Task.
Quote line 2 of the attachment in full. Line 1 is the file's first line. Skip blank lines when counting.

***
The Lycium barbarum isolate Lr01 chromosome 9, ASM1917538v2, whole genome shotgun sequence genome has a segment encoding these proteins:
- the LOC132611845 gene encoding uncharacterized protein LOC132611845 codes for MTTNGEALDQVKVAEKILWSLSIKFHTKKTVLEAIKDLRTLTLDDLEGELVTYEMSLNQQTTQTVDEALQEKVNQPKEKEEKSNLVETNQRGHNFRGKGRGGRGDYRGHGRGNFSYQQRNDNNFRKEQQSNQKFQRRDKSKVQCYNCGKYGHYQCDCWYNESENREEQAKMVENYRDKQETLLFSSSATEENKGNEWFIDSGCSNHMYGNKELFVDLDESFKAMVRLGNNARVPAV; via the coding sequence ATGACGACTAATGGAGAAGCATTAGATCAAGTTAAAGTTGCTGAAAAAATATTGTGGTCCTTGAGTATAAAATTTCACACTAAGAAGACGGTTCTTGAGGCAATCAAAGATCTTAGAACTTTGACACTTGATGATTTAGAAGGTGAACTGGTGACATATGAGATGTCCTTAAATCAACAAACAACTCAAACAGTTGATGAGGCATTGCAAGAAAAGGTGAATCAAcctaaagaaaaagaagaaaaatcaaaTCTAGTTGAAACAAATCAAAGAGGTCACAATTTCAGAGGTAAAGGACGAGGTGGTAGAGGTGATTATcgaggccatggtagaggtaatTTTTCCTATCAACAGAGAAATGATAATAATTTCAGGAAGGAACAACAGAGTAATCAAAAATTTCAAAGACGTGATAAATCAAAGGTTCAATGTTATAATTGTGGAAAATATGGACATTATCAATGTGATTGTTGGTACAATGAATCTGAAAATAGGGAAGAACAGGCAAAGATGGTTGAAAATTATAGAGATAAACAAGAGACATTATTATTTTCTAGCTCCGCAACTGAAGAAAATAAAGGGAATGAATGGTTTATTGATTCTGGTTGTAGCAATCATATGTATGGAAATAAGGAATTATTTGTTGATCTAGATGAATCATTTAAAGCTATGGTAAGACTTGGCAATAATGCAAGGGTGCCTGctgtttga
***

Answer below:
- the LOC132611845 gene encoding uncharacterized protein LOC132611845 codes for MTTNGEALDQVKVAEKILWSLSIKFHTKKTVLEAIKDLRTLTLDDLEGELVTYEMSLNQQTTQTVDEALQEKVNQPKEKEEKSNLVETNQRGHNFRGKGRGGRGDYRGHGRGNFSYQQRNDNNFRKEQQSNQKFQRRDKSKVQCYNCGKYGHYQCDCWYNESENREEQAKMVENYRDKQETLLFSSSATEENKGNEWFIDSGCSNHMYGNKELFVDLDESFKAMVRLGNNARVPAV; via the coding sequence ATGACGACTAATGGAGAAGCATTAGATCAAGTTAAAGTTGCTGAAAAAATATTGTGGTCCTTGAGTATAAAATTTCACACTAAGAAGACGGTTCTTGAGGCAATCAAAGATCTTAGAACTTTGACACTTGATGATTTAGAAGGTGAACTGGTGACATATGAGATGTCCTTAAATCAACAAACAACTCAAACAGTTGATGAGGCATTGCAAGAAAAGGTGAATCAAcctaaagaaaaagaagaaaaatcaaaTCTAGTTGAAACAAATCAAAGAGGTCACAATTTCAGAGGTAAAGGACGAGGTGGTAGAGGTGATTATcgaggccatggtagaggtaatTTTTCCTATCAACAGAGAAATGATAATAATTTCAGGAAGGAACAACAGAGTAATCAAAAATTTCAAAGACGTGATAAATCAAAGGTTCAATGTTATAATTGTGGAAAATATGGACATTATCAATGTGATTGTTGGTACAATGAATCTGAAAATAGGGAAGAACAGGCAAAGATGGTTGAAAATTATAGAGATAAACAAGAGACATTATTATTTTCTAGCTCCGCAACTGAAGAAAATAAAGGGAATGAATGGTTTATTGATTCTGGTTGTAGCAATCATATGTATGGAAATAAGGAATTATTTGTTGATCTAGATGAATCATTTAAAGCTATGGTAAGACTTGGCAATAATGCAAGGGTGCCTGctgtttga